The opera weaves a young black man’s heartbreaking personal tribulations with his rapid ascent in a sport that would only let him climb so high. Possibly the greatest hitter who ever played baseball, Gibson’s immense talent paved the way for the eventual shattering of the racial barrier that he came close to breaking.
The four-show run at the Benedum Center begins April 29 and features international opera sensations Alfred Walker and Denyce Graves, as well as a predominantly African American cast, which Pittsburgh Opera General Director Christopher Hahn calls “extraordinary.” Accompanying the cast throughout the run will be some familiar Pittsburgh sports icons, including Al Oliver, Sean Casey, Rocky Bleier, Charlie Batch, and Franco Harris.
“In order to continue to refine the trajectory that has been the mission for the company, it was very important for us to find a project that would grab the imagination of a wider audience,” said Hahn, the South African native who joined the Pittsburgh Opera in 2000 as artistic director and has been general director since 2008.
“I knew I’d found the right project because of the high level of recognition and excitement the name Josh Gibson brings really anywhere in baseball. It’s a great story anyway, but to be able to celebrate here in Pittsburgh a native son of such athletic distinction who died tragically young, who didn’t necessarily understand that he was on the cusp of history… for this area, it’s the perfect story.”
Gibson made his unorthodox Negro League debut at 18 after just two years playing organized ball. Instead of a tryout, he was plucked from the crowd during a Homestead Grays game and given an opportunity he never relinquished. Two weeks later, his wife of just over a year died giving birth to their twin son and daughter.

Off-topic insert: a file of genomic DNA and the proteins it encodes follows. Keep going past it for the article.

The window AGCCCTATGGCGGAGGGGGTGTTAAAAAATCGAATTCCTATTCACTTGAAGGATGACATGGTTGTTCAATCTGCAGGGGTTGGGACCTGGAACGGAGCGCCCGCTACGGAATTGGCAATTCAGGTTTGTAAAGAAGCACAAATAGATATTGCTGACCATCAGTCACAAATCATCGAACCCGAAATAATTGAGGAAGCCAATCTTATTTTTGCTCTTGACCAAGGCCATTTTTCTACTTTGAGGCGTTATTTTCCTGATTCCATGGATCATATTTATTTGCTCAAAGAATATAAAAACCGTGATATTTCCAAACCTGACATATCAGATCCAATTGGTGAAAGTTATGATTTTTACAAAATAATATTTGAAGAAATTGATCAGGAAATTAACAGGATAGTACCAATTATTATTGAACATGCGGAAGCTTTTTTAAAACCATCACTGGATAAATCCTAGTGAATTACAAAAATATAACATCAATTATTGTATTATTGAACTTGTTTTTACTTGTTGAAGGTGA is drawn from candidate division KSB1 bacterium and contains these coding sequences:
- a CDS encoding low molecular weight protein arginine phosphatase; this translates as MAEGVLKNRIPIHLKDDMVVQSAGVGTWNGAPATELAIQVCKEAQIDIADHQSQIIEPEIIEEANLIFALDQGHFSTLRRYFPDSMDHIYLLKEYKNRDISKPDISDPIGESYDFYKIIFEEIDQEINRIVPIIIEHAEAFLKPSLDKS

A great catcher, Gibson would later join forces with Hall of Fame pitcher Satchel Paige on the Pittsburgh Crawfords, owned by Crawford Grill proprietor Gus Greenlee. And in the off-season, Gibson went wherever they let him play — Mexico, Dominican Republic, Cuba — smashing the ball everywhere he went and eventually becoming known as “the black Babe Ruth.”
At 31 and going into one of his greatest statistical seasons, the 6-foot-1-inch, 210– pound Gibson was diagnosed with a brain tumor after briefly falling into a coma. He played through intense headaches for four more years and died in January 1947 at the age of 35. Less than three months later, Jackie Robinson walked onto Brooklyn’s Ebbets Field for his debut with the Dodgers. Gibson’s crowning achievement was posthumous: a 1972 induction into the Hall of Fame in Cooperstown.
In a twist of fate, the opera company is preparing for its spring performances at its Strip District headquarters: a large brick warehouse formerly home to Westinghouse Air Brake Company, where Gibson worked as a janitor, trading his broom for a bat in the off-hours.
“The Summer King” is expected to renew Gibson’s legacy in local circles at least, where it currently lives on through the Josh Gibson Foundation, which provides educational and after-school programs for Pittsburgh youngsters. The foundation recently announced the Josh Gibson Heritage Park in Station Square and is eagerly promoting the Pittsburgh Opera’s pending premiere. “We’re excited and happy to keep his memory alive,” said Executive Director Sean Gibson, the slugger’s great-grandson. “It’s an honor.”
As opening night rapidly approaches, Hahn and company are ready to show Pittsburgh what an opera is all about, and dispel preconceived notions of what an opera “should” be.
“People are going to come in because it’s about Josh Gibson,” Hahn said. “They’ll come because of the extraordinary singers. They’ll come because they love the story and the history, or they’re proud of their Pittsburgh roots.
“And they’ll leave saying, ‘Wow, so that was an opera!’ And that’s all that matters. That’s everything that matters.”
Using the promotional code POJGF at ticket checkout will direct 10% of the purchase to Josh Gibson Foundation educational programs.